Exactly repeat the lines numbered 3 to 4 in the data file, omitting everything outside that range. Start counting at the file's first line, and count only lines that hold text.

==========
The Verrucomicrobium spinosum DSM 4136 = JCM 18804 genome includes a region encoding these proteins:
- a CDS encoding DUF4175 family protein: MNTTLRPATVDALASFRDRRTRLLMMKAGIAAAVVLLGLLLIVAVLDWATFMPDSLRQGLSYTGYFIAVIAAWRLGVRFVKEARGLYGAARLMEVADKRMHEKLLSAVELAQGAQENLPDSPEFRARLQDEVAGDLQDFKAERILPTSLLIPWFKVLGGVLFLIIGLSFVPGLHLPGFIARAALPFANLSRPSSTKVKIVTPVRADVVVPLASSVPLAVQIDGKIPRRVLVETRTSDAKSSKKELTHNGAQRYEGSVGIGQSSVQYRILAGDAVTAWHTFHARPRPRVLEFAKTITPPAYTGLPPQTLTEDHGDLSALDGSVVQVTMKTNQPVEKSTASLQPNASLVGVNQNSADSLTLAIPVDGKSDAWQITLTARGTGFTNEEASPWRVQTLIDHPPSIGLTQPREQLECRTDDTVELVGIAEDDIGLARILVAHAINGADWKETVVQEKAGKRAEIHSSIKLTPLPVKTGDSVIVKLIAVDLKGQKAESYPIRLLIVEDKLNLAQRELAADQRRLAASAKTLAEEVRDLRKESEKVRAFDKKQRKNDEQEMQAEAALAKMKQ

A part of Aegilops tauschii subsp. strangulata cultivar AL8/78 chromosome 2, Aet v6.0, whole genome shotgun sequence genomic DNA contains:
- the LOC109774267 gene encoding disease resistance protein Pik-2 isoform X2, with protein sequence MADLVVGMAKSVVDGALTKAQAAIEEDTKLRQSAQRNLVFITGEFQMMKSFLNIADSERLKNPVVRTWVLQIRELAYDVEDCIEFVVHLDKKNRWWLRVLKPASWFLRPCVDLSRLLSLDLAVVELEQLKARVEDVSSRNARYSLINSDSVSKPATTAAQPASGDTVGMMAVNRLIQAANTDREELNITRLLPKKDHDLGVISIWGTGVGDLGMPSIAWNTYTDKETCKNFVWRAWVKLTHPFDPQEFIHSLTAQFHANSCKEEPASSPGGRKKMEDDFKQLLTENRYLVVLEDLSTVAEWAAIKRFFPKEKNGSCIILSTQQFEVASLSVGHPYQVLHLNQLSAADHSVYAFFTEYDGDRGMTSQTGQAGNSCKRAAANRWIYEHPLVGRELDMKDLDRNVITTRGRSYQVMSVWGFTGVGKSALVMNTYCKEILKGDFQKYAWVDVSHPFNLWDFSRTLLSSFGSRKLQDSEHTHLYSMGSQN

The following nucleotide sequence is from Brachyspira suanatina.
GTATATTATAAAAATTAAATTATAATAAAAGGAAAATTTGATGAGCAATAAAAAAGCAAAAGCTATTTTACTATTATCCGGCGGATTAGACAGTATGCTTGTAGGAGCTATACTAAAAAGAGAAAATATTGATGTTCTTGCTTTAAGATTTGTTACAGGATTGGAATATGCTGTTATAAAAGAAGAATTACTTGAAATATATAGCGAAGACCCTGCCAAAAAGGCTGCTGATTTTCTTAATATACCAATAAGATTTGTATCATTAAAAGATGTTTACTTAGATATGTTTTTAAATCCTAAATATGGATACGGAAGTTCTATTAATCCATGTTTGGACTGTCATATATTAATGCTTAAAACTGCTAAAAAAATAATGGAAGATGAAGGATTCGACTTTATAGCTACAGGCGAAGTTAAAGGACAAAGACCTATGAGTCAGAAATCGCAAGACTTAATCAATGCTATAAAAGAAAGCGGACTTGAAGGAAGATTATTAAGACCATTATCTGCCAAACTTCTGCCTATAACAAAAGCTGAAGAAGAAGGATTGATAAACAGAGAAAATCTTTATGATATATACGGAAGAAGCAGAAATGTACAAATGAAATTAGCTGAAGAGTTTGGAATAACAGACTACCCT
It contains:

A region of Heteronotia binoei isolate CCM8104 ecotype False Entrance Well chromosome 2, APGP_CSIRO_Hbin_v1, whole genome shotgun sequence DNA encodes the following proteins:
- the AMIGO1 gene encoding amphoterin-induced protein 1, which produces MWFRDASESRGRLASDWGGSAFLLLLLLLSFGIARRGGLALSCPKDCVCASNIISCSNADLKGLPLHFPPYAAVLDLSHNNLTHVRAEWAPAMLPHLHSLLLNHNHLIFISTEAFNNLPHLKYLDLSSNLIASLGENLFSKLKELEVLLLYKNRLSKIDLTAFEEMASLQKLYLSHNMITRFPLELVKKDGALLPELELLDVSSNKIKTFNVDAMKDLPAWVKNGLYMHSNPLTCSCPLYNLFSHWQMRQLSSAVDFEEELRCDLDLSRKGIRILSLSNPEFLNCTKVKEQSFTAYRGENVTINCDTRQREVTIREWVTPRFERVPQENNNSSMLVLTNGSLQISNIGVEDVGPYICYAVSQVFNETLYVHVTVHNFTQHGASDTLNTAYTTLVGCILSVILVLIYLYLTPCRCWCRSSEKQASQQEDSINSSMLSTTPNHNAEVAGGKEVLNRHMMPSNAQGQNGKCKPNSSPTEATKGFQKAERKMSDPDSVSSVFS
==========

A part of Aegilops tauschii subsp. strangulata cultivar AL8/78 chromosome 2, Aet v6.0, whole genome shotgun sequence genomic DNA contains:
- the LOC109774267 gene encoding disease resistance protein Pik-2 isoform X2, with protein sequence MADLVVGMAKSVVDGALTKAQAAIEEDTKLRQSAQRNLVFITGEFQMMKSFLNIADSERLKNPVVRTWVLQIRELAYDVEDCIEFVVHLDKKNRWWLRVLKPASWFLRPCVDLSRLLSLDLAVVELEQLKARVEDVSSRNARYSLINSDSVSKPATTAAQPASGDTVGMMAVNRLIQAANTDREELNITRLLPKKDHDLGVISIWGTGVGDLGMPSIAWNTYTDKETCKNFVWRAWVKLTHPFDPQEFIHSLTAQFHANSCKEEPASSPGGRKKMEDDFKQLLTENRYLVVLEDLSTVAEWAAIKRFFPKEKNGSCIILSTQQFEVASLSVGHPYQVLHLNQLSAADHSVYAFFTEYDGDRGMTSQTGQAGNSCKRAAANRWIYEHPLVGRELDMKDLDRNVITTRGRSYQVMSVWGFTGVGKSALVMNTYCKEILKGDFQKYAWVDVSHPFNLWDFSRTLLSSFGSRKLQDSEHTHLYSMGSQN